Author Ray Padgett tells the stories behind the greatest cover songs


From “Hound Dog” to “Hurt,” Ray Padgett uncovers the great cover songs

By Justin Kreitzer

Some of the greatest, most beloved songs in rock history are cover songs and most of those songs, such as “Respect” by Aretha Franklin and “Hound Dog” by Elvis Presley, are so intrinsically linked with the singer that made them famous that some music fans may not even know they were cover songs.

New York City music journalist and publicist Ray Padgett started his popular music blog, Cover Me, to tell the stories behind the greatest cover songs of all time. He recently released his first book, also titled Cover Me, through Sterling Publishing to further tell those stories. The book gives intriguing insight and never-before-told industry history behind 20 classic cover songs, highlighted by Johnny Cash’s heart-wrenching cover of “Hurt” by Nine Inch Nails, the aforementioned “Respect” and “Hound Dog,” and Devo’s deconstructed cover of The Rolling Stones’ “Satisfaction”. Padgett combines his thorough research along with new interviews, telling the stories behind the music, while constructing a broader story about the importance and evolution of the cover song throughout rock history.

The Dayton City Paper spoke with Padgett about the inspiration behind his blog and book, an obscure Tom Waits cover and more.

DCP: What inspired you to start your blog, focusing on cover songs specifically?

Ray Padgett: It was one of those rare “light bulb goes off over the head” moments. One day in college (2006-ish), I was listening to a weekly radio show Bob Dylan briefly hosted, Theme Time Radio Hour. All the songs that week were on the theme of “summer.” The first track he played was a cover of the Gershwin song “Summertime.” I knew the song of course and had heard various other covers, all kind of slow and languid. But this one was totally different, an up-tempo soul number by a singer named Billy Stewart. Horns blared, Billy was scatting, and there was even a drum solo. I thought, “I didn’t know you could do this with this song.” It made me want to seek out other covers that were that dramatically different than the originals.

What was the impetus behind writing the book?

Ever since I founded the blog in 2007, I’ve wanted to write a book telling the story of the cover song, because no one really had. But it seemed too broad a topic, too open-ended to do any justice to. It took years before I found my way, and it came about unexpectedly. I wrote a blog post on Jimi Hendrix’s cover of “All Along the Watchtower.” It was the longest article my site had ever run by far, going really deep into the music-nerd minutia of how that recording came to be. I basically wrote it for myself, but it quickly became the site’s most popular article ever. So I wrote a second, on Patti Smith’s “Gloria,” and that’s when I realized—this could be the book. Instead of writing about “covers” as some amorphous category, I would write about 20 or so specific covers, and trace the broader history of the cover through them.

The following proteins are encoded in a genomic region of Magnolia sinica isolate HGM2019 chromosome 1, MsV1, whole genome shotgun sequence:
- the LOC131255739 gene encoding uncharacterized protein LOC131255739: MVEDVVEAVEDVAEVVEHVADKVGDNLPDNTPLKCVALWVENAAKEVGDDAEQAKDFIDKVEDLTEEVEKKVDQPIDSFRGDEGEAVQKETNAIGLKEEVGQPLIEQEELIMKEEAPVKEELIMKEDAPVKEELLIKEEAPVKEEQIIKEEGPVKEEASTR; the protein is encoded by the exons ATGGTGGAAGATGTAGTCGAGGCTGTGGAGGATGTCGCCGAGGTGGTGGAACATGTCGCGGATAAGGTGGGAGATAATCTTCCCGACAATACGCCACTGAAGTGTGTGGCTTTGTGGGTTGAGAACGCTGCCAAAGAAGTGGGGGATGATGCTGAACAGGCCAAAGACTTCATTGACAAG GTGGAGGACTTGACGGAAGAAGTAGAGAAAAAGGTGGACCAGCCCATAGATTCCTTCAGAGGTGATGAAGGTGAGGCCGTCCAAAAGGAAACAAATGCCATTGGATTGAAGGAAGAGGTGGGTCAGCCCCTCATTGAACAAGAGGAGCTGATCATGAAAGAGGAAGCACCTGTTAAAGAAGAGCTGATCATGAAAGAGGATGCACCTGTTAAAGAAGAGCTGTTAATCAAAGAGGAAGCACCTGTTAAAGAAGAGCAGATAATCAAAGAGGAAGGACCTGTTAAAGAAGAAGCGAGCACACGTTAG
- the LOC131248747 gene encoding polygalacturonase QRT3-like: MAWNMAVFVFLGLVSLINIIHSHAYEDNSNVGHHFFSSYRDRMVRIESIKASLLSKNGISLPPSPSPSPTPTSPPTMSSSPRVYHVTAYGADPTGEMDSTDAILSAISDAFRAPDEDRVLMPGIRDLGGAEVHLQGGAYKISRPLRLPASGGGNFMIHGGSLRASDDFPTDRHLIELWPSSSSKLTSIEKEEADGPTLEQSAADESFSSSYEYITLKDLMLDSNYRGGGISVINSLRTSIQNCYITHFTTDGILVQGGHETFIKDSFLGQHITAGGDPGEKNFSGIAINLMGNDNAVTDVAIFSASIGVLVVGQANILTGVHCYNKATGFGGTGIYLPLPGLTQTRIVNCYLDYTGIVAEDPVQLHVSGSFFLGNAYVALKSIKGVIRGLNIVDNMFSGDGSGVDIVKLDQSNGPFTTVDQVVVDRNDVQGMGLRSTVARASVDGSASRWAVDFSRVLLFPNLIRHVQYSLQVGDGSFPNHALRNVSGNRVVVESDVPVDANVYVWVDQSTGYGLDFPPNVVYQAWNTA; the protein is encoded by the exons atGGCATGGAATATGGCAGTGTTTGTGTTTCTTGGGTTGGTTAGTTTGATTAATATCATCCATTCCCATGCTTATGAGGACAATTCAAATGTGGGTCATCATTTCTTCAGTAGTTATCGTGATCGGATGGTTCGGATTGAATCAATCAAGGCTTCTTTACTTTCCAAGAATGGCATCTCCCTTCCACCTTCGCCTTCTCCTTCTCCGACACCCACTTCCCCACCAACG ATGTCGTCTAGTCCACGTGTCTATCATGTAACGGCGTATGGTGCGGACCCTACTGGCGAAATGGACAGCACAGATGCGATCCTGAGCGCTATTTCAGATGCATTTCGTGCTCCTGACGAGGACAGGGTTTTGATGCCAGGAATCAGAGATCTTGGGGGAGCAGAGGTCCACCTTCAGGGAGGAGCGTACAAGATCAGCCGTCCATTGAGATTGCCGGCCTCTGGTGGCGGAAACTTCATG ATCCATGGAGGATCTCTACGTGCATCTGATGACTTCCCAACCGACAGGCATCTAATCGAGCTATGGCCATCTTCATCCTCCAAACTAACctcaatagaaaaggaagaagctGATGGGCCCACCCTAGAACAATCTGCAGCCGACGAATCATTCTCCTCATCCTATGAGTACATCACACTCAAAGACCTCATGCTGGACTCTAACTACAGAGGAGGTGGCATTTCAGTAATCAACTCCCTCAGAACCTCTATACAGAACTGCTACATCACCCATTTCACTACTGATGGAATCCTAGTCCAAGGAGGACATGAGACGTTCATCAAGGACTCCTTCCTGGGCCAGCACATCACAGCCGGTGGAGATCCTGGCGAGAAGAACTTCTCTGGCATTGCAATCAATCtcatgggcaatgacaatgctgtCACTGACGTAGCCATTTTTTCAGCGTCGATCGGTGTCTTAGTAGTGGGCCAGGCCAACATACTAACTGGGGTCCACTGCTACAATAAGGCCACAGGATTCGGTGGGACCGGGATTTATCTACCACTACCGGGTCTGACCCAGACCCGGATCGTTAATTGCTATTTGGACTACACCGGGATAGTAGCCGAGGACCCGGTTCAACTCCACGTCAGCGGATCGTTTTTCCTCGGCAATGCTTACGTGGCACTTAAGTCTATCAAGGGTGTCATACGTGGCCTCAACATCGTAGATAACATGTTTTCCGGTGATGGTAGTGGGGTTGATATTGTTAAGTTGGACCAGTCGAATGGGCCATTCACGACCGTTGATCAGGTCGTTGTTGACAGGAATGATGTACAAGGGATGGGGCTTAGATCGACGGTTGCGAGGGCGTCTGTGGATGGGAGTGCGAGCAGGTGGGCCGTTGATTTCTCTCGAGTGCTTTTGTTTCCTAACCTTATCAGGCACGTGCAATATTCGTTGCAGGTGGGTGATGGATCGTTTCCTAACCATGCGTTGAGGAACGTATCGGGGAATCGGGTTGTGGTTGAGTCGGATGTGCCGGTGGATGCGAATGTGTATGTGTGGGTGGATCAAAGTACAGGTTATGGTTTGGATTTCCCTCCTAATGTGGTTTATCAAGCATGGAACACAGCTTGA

I’m sure this will be a hard question to answer, but what is your favorite cover song from the book and why?

A very hard question, it changes every day! Today I’ll say it’s Devo’s cover of “Satisfaction.” The way they turned this hugely famous song into their own, very different sound, is remarkable. Mark Mothersbaugh told me he thought covering a very popular song was the only way his weird art-rock band would ever connect with a wider audience. It offered just enough familiarity for new listeners to latch onto. It was a bridge into the Devo sound.

If the response to the book is favorable, might we see more volumes in a series?

I’ve been overwhelmed by the response the book has received. In terms of whether I’ll do another volume, though, it depends. I wrote this book to be the definitive history of the cover song, and I chose the 20 songs I did deliberately to try to tell that big story through them. This is the history of the cover book I always wanted to write. Something with a slightly different and narrower focus, however—the history of covers in soul music, say, or an examination of just how much Bob Dylan’s career owes to covers—might happen.

Cover Me is a breezy yet highly-informative read for avid music fans and history buffs alike, made especially fun if you first make a Spotify playlist with all of the featured cover songs to listen to as you read along.

For more info about Ray Padgett please visit covermesongs.com.

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Reach DCP freelance writer Justin Kreitzer at JustinKreitzer@DaytonCityPaper.com.

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